With the US government issuing trillions of dollars worth of bonds to support its COVID19 response program, investors like Erik Schiller, managing director at PGIM Fixed Income, are snapping up price dislocation opportunities.

Schiller, who looks at highly liquid non-credit instruments in developed markets and mortgage backed securities, outlined his main relative value investment strategies in an interview with Investment Magazine’s Market Narratives.

“Identifying cheap and rich securities is only the beginning of the process,” Schiller said. “The difficult part is deciding which pricing discrepancies have near-term catalysts to move these valuation anomalies back in line.”

Schiller and his team focus on identifying the fundamental mathematical dislocation and what the other qualitative forces that would cause those dislocations to converge. Once they have a picture of the opportunity, and understand the level of opportunity, they concentrate on structuring risk and trade sizing around those dislocations. Schiller will be speaking Investment Magazine’s upcoming Absolute Returns Conference on September 23-24 on the topic ‘Structural inefficiencies and relative value fixed income’ – register for the event here.

Schiller often employs a government bond relative value strategy which exploits valuation discrepancies between fixed income securities, like yield curve arbitrage, swap spread arbitrage, mortgage arbitrage, volatility arbitrage, and credit arbitrage.

“Time is the number one ingredient in all of this,” Schiller said. “Bonds that are fundamentally cheap tend not to stay cheap, they tend to mean revert over time. Similarly bonds that are fundamentally rich, they also mean revert over time.”

These structures can offer positively skewed returns with little correlation to other asset classes, Schiller said, adding the direction of yields doesn’t matter greatly in this approach. 

“It’s the inherent idiosyncratic differences in relationships between comparable securities which we think will mean revert over time,” Schiller said. “And these can be created just by higher volumes and wider interest rate ranges.”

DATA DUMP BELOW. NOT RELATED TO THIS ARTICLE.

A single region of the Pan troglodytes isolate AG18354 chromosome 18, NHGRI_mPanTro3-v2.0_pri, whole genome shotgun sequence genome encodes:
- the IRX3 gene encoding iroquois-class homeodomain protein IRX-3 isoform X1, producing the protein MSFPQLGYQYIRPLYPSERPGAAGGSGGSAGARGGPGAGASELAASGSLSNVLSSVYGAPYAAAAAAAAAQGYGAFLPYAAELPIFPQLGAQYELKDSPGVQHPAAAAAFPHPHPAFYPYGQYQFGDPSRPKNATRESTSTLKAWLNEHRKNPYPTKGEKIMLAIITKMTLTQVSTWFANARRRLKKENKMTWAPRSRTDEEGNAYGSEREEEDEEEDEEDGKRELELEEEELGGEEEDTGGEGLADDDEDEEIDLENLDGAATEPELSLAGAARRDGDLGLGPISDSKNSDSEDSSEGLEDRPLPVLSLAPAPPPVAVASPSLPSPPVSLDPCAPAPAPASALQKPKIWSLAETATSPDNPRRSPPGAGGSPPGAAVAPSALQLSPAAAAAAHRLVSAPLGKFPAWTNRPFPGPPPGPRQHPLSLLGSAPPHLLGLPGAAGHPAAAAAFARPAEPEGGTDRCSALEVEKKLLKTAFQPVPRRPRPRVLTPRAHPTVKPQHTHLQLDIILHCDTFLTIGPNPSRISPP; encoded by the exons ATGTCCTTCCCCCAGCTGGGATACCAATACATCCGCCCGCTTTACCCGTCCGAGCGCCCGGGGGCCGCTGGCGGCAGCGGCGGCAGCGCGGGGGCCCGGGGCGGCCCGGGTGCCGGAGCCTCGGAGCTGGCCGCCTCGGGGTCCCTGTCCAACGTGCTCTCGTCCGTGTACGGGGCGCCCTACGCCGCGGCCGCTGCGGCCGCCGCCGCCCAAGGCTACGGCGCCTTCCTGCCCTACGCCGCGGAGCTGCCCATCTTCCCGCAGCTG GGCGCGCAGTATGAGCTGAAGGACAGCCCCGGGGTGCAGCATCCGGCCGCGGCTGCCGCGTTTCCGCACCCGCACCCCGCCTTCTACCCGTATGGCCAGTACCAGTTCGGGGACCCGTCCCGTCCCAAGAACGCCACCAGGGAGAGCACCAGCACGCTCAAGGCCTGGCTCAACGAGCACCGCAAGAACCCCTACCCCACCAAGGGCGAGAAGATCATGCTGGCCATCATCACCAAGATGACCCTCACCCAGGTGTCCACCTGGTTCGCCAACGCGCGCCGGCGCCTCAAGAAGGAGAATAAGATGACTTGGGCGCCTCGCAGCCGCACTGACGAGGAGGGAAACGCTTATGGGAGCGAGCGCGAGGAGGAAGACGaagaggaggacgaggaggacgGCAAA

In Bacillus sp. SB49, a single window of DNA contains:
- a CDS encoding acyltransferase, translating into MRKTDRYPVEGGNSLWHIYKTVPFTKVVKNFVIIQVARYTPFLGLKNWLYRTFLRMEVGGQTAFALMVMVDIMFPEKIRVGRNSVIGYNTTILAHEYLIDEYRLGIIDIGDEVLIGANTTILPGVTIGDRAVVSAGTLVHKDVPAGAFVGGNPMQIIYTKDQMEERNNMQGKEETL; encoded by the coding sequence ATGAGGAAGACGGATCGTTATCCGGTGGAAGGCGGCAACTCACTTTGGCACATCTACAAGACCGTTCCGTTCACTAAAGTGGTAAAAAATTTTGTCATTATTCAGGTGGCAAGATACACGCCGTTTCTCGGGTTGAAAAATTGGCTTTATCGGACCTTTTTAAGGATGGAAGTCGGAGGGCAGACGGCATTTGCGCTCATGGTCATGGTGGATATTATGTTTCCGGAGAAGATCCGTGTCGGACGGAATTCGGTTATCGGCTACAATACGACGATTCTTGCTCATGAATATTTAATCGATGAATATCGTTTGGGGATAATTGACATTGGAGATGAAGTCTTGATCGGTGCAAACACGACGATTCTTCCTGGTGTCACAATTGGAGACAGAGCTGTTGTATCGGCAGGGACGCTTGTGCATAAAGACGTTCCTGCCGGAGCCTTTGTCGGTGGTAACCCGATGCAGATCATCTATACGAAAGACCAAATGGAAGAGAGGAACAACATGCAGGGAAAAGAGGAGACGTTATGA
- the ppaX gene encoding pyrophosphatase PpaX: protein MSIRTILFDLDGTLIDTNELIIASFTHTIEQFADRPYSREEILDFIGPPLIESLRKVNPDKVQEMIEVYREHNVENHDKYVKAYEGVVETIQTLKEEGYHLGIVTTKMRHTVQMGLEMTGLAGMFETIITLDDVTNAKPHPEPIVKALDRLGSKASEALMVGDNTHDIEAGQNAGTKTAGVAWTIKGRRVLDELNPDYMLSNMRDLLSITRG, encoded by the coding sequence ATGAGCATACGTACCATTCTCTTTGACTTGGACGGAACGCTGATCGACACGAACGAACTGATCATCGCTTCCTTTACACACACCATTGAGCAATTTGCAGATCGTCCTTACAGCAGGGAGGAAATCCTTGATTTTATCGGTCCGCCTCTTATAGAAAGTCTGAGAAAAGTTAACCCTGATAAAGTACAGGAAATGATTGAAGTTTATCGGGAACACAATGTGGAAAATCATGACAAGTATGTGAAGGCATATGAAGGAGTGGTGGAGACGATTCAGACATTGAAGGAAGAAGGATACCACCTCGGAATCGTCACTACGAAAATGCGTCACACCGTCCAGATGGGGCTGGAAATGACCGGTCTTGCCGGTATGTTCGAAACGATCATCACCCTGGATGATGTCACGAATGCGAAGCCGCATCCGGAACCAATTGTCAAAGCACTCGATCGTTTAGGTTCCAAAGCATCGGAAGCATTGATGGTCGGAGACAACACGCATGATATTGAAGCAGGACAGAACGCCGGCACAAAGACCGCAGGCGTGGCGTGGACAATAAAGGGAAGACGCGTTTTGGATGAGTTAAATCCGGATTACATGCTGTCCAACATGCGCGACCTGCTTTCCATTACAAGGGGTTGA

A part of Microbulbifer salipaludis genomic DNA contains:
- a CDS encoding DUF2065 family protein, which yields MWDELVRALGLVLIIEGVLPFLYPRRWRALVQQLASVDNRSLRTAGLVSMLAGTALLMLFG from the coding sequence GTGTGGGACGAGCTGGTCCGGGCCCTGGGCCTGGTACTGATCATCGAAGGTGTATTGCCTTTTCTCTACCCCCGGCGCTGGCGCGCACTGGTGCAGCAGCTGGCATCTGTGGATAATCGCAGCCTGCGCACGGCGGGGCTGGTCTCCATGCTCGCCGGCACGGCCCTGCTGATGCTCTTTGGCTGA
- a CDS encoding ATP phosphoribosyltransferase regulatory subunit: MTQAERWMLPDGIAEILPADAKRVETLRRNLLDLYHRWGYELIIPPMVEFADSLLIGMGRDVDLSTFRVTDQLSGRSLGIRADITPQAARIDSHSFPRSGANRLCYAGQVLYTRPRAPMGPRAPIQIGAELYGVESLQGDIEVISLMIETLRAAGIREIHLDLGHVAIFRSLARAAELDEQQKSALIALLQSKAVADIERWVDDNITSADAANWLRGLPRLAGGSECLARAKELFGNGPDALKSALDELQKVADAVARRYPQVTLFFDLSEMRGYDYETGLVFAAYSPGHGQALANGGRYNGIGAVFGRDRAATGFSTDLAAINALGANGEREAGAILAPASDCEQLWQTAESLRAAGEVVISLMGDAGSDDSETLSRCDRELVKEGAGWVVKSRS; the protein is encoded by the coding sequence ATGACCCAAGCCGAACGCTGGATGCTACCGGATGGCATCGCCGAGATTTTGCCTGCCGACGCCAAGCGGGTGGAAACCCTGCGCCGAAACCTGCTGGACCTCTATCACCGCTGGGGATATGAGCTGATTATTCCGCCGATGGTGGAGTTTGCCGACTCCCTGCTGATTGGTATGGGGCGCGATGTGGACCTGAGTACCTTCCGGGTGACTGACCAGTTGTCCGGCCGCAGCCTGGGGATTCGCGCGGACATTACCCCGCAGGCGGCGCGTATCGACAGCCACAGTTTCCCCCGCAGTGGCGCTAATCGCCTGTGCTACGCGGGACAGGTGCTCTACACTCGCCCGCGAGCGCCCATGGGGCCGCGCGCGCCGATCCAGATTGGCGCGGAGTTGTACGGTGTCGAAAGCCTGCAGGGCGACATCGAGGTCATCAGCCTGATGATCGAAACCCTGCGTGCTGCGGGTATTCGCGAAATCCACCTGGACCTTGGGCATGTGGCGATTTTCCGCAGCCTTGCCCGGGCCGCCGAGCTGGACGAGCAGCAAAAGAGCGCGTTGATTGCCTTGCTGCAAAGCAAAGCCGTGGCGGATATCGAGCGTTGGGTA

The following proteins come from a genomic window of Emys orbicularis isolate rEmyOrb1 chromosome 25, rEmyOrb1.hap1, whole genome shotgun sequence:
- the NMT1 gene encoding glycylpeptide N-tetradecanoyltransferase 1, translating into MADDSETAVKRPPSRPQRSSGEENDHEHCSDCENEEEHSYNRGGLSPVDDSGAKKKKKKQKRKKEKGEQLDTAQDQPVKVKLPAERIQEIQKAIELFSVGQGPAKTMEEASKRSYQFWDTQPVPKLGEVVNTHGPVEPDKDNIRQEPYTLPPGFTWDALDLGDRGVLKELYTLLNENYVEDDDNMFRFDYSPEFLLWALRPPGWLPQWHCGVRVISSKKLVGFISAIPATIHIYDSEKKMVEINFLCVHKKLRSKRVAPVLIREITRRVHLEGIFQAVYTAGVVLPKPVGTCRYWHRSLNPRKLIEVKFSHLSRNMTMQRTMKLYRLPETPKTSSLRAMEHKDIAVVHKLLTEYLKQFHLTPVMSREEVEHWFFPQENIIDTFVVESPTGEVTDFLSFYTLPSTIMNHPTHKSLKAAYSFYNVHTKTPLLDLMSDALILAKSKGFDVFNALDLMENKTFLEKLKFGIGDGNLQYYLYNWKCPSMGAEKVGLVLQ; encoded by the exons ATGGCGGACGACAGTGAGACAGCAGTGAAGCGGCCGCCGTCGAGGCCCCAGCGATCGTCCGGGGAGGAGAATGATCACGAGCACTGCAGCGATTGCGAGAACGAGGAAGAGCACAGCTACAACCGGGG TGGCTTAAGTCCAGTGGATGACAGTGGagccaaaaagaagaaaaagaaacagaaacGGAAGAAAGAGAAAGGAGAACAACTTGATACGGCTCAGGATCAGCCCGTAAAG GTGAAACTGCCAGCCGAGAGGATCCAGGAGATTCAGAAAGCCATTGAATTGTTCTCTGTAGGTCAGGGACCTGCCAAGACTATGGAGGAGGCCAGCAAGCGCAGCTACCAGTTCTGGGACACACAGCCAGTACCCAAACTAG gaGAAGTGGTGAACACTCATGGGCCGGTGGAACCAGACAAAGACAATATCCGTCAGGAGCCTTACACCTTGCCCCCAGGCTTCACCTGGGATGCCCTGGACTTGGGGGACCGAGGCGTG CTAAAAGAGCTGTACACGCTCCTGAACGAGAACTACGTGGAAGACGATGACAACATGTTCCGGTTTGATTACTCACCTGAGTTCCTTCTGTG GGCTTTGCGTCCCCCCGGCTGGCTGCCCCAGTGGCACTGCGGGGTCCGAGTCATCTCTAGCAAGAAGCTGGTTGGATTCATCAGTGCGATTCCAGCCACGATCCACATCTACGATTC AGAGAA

Another strategy is the mortgage value relative trade, where investors buy mortgage coupons that are fully backed by the US government. Each coupon has different characteristics, such as when the mortgage originated and the payment characteristics, allowing investors to find mispricings should those characteristics change from their original circumstance. 

“We use a valuation framework, in terms of option-adjusted spreads that tells us which coupons in which cohorts might be fundamentally rich or cheap,” Schiller said. 

While lightning fast computational power and high frequency trading is on the rise, Schiller noted the mean reversion time is actually coming slower than it was before the Global Financial Crisis in 2008. 

“Prior to the regulatory impingement on banks after the GFC to limit proprietary trading and leverage, there was a much larger pool of capital taking advantage of these dislocations,” he said. 

“Those entities were delivering handsome returns to shareholders because of their relative value trading operations.”

But Schiller said the regulatory overhang has taken banks like Goldman Sachs and Morgan Stanley out of the return seeking trades, the arbitrage trades and the dislocation trades, which are similar to today’s relative value strategies. 

“That’s left it to the remaining capital pool of hedge funds to arbitrage those dislocations, and they have to have time horizons that are a little bit longer,” Schiller said. 

To best take advantage of these opportunities, Schiller said firms need to have a significant leverage factor, of between 10 and 30 turns, which is often a barrier to entry for those wanting to step into systematic and repeatable strategies like this. 

“The scope of these opportunities is extracted on average on an annualised basis of half a point of price deviation,” he said. “That’s around a 50 basis point price deviation.”

As an example, Schiller calculated a 10 leverage factor would generate 5 per cent gross return on equity to the investor, with a 30 turn leverage receiving a 15 per cent return on equity. 

However investors hoping to capitalise on mispriced opportunities within markets need to stay aware of how volatility can disrupt modelling. 

“Lower levels of volatility lead to smaller levels of dislocation and bigger tail risks when those dislocations become larger,” Schiller said, adding it is important to always have a stopping point, an understanding of your time horizon and a historical perspective. 

“These are very fruitful trades, but developing a track record takes access to significant leverage and if you have to borrow money from an investment bank then it becomes much harder to implement these strategies.”

In March, when it became clear the global economy would shutter due to COVID19 and there was turmoil in financial markets, many investors poured into the US mortgage market as a source of liquidity, pushing valuations sharply down. 

“That liquidity stress caused some fat tail observations in some of these relative value strategies,” Schiller said. 

“So having a historical perspective of how dislocated some instruments can get as well as a time convergence that allows you to hold that position and force the trade to come back into line.”

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